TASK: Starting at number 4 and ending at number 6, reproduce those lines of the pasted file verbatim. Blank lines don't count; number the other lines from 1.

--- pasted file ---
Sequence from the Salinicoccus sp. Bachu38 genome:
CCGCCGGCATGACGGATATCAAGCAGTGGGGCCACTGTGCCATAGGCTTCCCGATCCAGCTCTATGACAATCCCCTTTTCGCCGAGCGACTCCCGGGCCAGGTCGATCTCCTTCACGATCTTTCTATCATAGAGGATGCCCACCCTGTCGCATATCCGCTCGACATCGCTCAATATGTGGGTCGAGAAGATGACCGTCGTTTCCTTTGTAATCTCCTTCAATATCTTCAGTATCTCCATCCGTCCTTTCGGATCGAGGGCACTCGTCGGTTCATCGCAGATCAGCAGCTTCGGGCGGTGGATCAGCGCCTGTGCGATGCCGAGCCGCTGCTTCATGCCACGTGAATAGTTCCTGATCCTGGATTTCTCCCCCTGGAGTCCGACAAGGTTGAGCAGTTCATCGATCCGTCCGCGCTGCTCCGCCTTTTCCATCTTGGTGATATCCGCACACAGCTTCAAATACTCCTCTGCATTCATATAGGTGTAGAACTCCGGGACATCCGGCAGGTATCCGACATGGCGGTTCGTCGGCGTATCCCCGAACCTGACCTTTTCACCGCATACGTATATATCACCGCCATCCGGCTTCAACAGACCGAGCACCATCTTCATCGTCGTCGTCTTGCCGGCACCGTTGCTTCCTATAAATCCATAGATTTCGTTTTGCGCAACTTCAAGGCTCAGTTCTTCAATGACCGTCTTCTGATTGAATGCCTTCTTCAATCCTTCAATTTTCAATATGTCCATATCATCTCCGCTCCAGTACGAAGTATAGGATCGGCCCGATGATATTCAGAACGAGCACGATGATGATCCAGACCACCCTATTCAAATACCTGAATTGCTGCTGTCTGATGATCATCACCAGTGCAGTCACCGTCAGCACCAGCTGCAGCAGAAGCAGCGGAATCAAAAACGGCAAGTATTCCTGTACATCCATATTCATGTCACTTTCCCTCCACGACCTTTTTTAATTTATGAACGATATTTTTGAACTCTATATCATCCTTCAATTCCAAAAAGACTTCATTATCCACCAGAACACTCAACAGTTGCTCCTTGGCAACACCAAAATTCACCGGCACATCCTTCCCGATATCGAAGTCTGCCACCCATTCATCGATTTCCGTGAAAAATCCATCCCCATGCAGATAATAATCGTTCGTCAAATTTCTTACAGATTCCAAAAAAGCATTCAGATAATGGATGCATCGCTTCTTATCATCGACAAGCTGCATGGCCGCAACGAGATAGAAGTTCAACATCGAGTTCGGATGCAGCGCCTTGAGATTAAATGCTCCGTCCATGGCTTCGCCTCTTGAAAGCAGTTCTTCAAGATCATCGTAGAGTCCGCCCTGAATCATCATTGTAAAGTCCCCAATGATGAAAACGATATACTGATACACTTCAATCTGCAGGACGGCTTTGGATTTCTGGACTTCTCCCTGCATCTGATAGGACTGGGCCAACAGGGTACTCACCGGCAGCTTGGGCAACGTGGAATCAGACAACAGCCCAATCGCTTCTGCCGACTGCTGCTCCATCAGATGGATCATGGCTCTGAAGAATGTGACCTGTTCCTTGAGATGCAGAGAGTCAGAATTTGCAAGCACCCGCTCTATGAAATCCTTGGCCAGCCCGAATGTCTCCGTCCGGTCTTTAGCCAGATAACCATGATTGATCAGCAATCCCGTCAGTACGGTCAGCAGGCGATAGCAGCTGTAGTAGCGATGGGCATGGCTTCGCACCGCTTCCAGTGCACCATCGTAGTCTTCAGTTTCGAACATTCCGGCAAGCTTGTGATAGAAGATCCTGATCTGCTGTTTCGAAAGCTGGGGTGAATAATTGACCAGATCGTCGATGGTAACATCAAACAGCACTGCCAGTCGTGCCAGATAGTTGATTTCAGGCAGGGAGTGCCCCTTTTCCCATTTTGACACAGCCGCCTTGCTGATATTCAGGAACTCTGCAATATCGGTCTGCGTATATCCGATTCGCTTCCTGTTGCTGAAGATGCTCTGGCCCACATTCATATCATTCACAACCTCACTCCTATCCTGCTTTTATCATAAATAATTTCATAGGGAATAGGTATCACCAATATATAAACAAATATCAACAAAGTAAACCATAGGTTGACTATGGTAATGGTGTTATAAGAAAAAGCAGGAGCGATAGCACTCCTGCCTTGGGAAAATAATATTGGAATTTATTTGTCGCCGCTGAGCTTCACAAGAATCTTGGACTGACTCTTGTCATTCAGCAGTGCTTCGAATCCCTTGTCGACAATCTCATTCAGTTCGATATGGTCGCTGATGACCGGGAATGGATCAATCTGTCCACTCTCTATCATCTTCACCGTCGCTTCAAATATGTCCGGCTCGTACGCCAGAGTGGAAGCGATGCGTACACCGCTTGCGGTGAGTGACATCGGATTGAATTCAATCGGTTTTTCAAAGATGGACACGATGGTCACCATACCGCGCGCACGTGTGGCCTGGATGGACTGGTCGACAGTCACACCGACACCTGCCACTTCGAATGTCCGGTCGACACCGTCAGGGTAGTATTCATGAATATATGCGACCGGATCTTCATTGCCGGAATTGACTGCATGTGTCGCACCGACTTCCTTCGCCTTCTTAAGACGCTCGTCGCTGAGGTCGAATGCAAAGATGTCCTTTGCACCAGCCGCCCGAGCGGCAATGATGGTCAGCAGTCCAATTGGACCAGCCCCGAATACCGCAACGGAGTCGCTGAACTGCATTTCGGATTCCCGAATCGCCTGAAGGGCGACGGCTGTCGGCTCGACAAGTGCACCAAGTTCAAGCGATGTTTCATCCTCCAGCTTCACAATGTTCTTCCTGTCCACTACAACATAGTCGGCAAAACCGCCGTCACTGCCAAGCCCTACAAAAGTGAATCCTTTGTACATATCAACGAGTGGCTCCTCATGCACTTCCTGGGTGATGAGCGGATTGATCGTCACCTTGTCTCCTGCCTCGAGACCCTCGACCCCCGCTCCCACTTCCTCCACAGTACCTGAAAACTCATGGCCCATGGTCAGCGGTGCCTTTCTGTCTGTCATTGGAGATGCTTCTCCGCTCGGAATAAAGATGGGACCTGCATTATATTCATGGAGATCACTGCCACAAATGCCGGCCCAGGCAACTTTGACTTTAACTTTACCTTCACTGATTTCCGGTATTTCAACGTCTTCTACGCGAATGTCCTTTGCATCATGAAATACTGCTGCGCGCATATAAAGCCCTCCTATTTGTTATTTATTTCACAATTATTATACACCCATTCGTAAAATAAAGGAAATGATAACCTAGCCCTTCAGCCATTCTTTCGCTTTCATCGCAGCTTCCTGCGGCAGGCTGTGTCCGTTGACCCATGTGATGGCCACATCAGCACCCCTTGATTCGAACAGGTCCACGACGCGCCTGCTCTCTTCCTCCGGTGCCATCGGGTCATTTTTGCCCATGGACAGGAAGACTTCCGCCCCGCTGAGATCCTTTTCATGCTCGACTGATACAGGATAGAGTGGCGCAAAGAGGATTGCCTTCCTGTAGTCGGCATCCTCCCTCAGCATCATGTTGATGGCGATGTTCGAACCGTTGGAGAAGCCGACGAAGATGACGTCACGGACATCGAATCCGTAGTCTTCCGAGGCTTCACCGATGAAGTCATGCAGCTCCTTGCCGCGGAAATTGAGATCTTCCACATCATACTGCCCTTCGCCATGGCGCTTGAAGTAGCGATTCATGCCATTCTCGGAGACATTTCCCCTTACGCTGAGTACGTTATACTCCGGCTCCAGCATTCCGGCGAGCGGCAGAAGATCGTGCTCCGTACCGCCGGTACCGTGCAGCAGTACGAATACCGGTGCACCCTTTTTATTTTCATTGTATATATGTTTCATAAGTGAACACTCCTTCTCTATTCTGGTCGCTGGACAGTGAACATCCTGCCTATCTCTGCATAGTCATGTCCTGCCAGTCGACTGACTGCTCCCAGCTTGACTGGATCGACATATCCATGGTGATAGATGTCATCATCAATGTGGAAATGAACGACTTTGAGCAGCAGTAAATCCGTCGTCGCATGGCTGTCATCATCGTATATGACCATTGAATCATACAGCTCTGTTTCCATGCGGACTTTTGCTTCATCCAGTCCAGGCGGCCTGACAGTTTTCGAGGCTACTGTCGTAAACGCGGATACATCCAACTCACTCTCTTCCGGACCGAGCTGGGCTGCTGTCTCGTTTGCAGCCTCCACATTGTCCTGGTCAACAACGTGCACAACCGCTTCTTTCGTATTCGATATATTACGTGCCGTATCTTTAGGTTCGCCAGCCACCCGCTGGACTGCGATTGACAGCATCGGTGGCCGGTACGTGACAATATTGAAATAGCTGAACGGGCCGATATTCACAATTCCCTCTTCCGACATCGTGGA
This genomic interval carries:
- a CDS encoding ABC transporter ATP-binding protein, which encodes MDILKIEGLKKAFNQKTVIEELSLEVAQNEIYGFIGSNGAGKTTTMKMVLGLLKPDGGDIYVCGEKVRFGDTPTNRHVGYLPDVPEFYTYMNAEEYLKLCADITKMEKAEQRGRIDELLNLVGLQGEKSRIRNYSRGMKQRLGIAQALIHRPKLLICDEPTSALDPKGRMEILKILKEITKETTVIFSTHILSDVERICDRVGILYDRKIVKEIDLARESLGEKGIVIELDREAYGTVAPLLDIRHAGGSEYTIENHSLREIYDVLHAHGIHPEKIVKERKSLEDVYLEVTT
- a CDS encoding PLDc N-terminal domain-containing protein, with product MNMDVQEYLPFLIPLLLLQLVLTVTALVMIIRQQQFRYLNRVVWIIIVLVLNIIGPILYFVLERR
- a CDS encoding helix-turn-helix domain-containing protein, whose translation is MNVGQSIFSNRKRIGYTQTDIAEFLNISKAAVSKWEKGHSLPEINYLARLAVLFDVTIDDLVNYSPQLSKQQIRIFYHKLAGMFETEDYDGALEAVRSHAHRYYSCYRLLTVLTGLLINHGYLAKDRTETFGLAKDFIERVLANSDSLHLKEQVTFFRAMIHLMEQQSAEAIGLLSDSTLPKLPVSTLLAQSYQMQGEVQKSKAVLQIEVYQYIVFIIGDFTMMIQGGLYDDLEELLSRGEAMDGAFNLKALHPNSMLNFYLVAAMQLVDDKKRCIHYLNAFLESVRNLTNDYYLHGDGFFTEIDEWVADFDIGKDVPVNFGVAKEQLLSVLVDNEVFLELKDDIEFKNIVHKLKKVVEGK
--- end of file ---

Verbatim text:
- a CDS encoding ABC transporter ATP-binding protein, which encodes MDILKIEGLKKAFNQKTVIEELSLEVAQNEIYGFIGSNGAGKTTTMKMVLGLLKPDGGDIYVCGEKVRFGDTPTNRHVGYLPDVPEFYTYMNAEEYLKLCADITKMEKAEQRGRIDELLNLVGLQGEKSRIRNYSRGMKQRLGIAQALIHRPKLLICDEPTSALDPKGRMEILKILKEITKETTVIFSTHILSDVERICDRVGILYDRKIVKEIDLARESLGEKGIVIELDREAYGTVAPLLDIRHAGGSEYTIENHSLREIYDVLHAHGIHPEKIVKERKSLEDVYLEVTT
- a CDS encoding PLDc N-terminal domain-containing protein, with product MNMDVQEYLPFLIPLLLLQLVLTVTALVMIIRQQQFRYLNRVVWIIIVLVLNIIGPILYFVLERR
- a CDS encoding helix-turn-helix domain-containing protein, whose translation is MNVGQSIFSNRKRIGYTQTDIAEFLNISKAAVSKWEKGHSLPEINYLARLAVLFDVTIDDLVNYSPQLSKQQIRIFYHKLAGMFETEDYDGALEAVRSHAHRYYSCYRLLTVLTGLLINHGYLAKDRTETFGLAKDFIERVLANSDSLHLKEQVTFFRAMIHLMEQQSAEAIGLLSDSTLPKLPVSTLLAQSYQMQGEVQKSKAVLQIEVYQYIVFIIGDFTMMIQGGLYDDLEELLSRGEAMDGAFNLKALHPNSMLNFYLVAAMQLVDDKKRCIHYLNAFLESVRNLTNDYYLHGDGFFTEIDEWVADFDIGKDVPVNFGVAKEQLLSVLVDNEVFLELKDDIEFKNIVHKLKKVVEGK